Saccharina sessilis

Saccharina sessile (C. Agardh, 1824) Kuntze, 1891

            formerly         Laminaria sessilis (C. Agardh, 1824)

                                    Hedophyllum sessile (C. Agardh, 1824) Setchell, 1901

 Link to AlgaeBase:

Type locality: Whidbey Island, WA

 Common Name: Sea cabbage

Taxonomy: Phaeophyceae: Laminariales: Laminariaceae: Saccharina

Identification: Saccharina sessilis is a medium to dark brown alga that appears as large blades originating from a large hapteroid holdfast without a stipe. On San Juan Island, the blades may be more than 20 cm in length and 5 – 10 cm wide. However, depending on the wave energy of the alga’s site, an individual may have different numbers of blades, bullate or flat blades, and intact or tattered blades. It is appropriately called the Sea Cabbage due to its ‘leafy’ appearance that grows out of the holdfast with large, cabbage-shaped blades.

Like other brown algae, S. sessilis has a two-phase hetermorphic life history. The sporophyte is the phase  of the life history visible to the naked eye.

Saccharina sessilis lacks a stipe, thus the blades grow directly out of the holdfast and give a leafy, cabbage-like appearance.


Distribution: Saccharina sessilis can be found on protected and exposed rocky shores, from the mid to low intertidal zones. The range of S. sessilis extends from Monterey, California to the Aleutian Islands, Alaska.

Vouchers: The FHL Herbarium houses many pressed specimens of S. sessilis from sites all over San Juan Island (both outer and inner coasts) dating back to 1914. Sites on San Juan Island include American Camp Beach, Deadman Bay, Cattle Point, Mt. Dallas Beach, and Eagle Cove.

Research Notes: Saccharina sessilis is able to live in a wide range of flow conditions due to morphological plasticity. In slower flow habitats, like those of protected shorelines, S. sessilis will become more bullate and may be shorter or have fewer blades. Conversely, in faster flow habitats, like those of exposed shorelines, S. sessilis will have smoother blades and each individual will have more blades, though these blades can appear tattered due to abrasion and damage (Milligan and Dewreede 2004). As with other macroalgae, having bullate blades in slower flow conditions may help mix water near the surface of the alga, thereby promoting the absorption of dissolved nutrients and exchange of gases (Chen et al. 1988; Schuepp 1993; Albayrak et al. 2012). Normally, a consequence of having bullate blades is increased drag force per unit of thallus surface area, which can normally increase risk of dislodgment or thallus damage (Koehl et al. 2008). However, for S. sessilis, the blade morphology does not significantly affect the drag forces on the alga’s holdfast (Milligan and Dewreede 2004). This phenomenon is likely due to the ability of both bullate and planar forms of S. sessilis blades to clump together and reconfigure in flow to form a smaller and more streamlined shape (Milligan and Dewreede 2004).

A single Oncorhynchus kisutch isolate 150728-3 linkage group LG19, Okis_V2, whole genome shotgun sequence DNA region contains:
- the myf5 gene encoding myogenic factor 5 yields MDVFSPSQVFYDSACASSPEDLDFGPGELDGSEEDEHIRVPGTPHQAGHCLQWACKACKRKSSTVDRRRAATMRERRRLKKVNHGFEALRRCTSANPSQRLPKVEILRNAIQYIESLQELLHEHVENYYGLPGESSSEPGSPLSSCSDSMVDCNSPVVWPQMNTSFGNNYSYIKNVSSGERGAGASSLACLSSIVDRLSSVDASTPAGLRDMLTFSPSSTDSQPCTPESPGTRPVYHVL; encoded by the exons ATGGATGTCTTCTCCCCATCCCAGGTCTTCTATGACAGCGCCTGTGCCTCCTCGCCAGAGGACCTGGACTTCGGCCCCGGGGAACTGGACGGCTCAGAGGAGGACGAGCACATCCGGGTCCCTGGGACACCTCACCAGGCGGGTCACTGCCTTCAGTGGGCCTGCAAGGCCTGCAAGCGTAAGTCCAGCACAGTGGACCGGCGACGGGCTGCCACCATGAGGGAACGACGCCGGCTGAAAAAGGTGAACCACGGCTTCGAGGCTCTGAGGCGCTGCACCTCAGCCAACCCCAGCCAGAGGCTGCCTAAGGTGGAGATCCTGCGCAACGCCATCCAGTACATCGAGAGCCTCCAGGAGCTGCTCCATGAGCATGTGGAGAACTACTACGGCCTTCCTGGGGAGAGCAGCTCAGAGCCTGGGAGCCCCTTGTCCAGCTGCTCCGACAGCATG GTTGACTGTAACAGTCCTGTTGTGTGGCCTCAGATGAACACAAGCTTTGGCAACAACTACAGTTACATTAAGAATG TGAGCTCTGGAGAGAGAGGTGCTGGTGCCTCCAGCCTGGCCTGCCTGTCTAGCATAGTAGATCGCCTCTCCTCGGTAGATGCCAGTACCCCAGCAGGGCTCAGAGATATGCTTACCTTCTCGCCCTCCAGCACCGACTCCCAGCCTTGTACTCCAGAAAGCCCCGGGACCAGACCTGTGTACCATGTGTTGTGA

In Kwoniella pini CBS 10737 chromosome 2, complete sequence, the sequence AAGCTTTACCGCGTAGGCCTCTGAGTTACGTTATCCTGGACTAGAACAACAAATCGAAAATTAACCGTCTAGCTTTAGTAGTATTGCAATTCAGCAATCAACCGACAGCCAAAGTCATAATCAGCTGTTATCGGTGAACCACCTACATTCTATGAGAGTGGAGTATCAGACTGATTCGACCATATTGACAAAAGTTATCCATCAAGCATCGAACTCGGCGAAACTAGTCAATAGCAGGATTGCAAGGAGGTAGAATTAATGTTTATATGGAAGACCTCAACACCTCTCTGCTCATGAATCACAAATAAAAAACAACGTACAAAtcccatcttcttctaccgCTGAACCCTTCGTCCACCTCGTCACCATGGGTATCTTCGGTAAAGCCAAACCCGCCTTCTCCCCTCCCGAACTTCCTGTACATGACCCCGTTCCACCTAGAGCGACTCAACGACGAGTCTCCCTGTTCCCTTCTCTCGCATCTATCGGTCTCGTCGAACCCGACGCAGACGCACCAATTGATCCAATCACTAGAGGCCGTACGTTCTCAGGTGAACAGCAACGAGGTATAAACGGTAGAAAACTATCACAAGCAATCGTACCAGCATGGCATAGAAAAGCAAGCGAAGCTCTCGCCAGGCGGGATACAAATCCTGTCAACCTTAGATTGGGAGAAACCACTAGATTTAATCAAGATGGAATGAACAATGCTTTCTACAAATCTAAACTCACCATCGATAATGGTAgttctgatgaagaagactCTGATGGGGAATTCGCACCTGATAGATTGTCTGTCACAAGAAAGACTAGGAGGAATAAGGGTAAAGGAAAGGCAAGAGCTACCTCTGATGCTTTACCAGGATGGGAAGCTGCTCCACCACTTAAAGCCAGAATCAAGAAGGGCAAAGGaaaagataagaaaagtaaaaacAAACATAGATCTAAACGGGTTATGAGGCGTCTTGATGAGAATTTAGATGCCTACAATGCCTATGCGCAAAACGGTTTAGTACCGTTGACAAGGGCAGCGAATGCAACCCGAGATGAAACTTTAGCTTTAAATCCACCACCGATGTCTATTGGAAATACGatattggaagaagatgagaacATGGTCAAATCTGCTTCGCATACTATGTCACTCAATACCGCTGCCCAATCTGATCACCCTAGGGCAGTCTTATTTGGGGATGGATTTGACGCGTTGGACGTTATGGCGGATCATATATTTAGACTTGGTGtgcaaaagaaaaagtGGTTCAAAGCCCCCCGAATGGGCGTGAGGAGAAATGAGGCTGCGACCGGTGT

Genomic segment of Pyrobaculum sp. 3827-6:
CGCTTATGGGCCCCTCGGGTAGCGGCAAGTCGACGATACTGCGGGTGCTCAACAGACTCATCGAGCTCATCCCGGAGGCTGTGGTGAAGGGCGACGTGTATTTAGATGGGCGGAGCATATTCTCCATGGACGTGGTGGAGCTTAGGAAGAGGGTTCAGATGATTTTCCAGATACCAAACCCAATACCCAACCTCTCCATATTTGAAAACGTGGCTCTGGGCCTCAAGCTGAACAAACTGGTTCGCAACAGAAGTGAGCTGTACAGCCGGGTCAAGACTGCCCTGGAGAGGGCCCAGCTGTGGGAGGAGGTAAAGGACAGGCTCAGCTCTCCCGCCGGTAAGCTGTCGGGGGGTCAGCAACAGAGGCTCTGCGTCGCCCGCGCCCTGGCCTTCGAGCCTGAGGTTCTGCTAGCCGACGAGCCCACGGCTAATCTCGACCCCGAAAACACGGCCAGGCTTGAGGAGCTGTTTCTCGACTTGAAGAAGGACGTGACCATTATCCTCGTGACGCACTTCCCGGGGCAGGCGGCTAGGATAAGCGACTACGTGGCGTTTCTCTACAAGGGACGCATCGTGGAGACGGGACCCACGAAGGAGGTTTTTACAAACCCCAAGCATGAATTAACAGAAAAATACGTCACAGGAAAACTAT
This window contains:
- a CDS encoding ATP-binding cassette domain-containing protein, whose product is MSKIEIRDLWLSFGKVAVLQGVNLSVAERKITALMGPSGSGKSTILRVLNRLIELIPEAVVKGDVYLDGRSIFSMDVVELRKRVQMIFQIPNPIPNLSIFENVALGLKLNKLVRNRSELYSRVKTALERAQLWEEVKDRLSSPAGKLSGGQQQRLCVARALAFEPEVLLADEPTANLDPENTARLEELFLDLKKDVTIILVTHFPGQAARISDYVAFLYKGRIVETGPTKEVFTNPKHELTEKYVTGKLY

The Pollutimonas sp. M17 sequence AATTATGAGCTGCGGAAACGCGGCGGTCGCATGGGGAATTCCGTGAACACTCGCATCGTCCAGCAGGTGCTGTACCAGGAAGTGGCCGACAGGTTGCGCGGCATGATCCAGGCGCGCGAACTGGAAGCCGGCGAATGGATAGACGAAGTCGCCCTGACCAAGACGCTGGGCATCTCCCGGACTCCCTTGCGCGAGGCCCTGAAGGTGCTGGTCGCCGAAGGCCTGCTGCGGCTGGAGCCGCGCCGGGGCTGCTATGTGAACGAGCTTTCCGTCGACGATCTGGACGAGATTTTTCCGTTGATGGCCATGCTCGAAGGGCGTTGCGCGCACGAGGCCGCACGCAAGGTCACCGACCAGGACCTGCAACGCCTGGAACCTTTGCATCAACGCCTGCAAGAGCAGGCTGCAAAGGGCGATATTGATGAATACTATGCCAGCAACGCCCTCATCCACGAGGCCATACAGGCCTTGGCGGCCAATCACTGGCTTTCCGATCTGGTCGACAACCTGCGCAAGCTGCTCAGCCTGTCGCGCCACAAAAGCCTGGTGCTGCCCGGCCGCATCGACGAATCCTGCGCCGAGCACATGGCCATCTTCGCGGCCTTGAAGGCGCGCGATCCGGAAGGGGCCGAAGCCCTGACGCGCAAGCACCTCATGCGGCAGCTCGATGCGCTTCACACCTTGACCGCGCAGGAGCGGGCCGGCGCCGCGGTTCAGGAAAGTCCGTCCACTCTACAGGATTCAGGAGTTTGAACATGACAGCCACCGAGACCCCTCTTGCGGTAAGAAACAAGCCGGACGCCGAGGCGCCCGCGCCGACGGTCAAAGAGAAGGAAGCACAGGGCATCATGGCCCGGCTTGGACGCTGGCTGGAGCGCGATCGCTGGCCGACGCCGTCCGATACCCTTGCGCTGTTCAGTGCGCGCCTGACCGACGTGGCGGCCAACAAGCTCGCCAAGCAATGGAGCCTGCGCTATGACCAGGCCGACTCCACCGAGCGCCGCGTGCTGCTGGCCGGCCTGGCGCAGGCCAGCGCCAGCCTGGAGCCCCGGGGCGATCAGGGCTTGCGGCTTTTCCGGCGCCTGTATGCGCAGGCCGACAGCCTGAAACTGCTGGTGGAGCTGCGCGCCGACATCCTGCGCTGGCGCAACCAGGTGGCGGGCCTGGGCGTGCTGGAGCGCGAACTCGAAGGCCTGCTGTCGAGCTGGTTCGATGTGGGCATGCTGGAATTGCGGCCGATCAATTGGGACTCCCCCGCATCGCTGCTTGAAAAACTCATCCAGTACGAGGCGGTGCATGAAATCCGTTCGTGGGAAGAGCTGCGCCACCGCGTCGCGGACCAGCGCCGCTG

One plastic response to flow conditions is the attachment strength of the holdfast to the substratum. Surveys of S. sessilis attachment strength in Barkeley Sound, British Columbia, Canada showed that juveniles attach differentially based on substratum-type and wave-exposure, with higher attachment forces on coralline algal turfs and in exposed habitats (Milligan and Dewreede 2000). On the other hand, the attachment strength of adult specimens did not vary with site (Milligan and Dewreede 2000). Seasonal storms are thought to dislodge all of the weakly-attached adults across all substratum-types and wave-exposures, establishing populations of S. sessilis with similar attachment strengths. Dislodgment or breakage may also be enhanced by grazing damage that weakens the holdfast, but seems to kill juveniles more than adults (Markel and Dewreede 1998).

Other plastic responses to flow conditions are the material properties of the thallus. For S. sessilis on San Juan Island,  Armstrong (1987) found no significant differences in the breaking force and maximum extensibility of blades across wave-exposures, but she did find that blades are stiffer in exposed habitats, and that the bases of the blades (toward the holdfast) are stronger and more extensible (i.e. stretchy) than the middle or tips of the blades.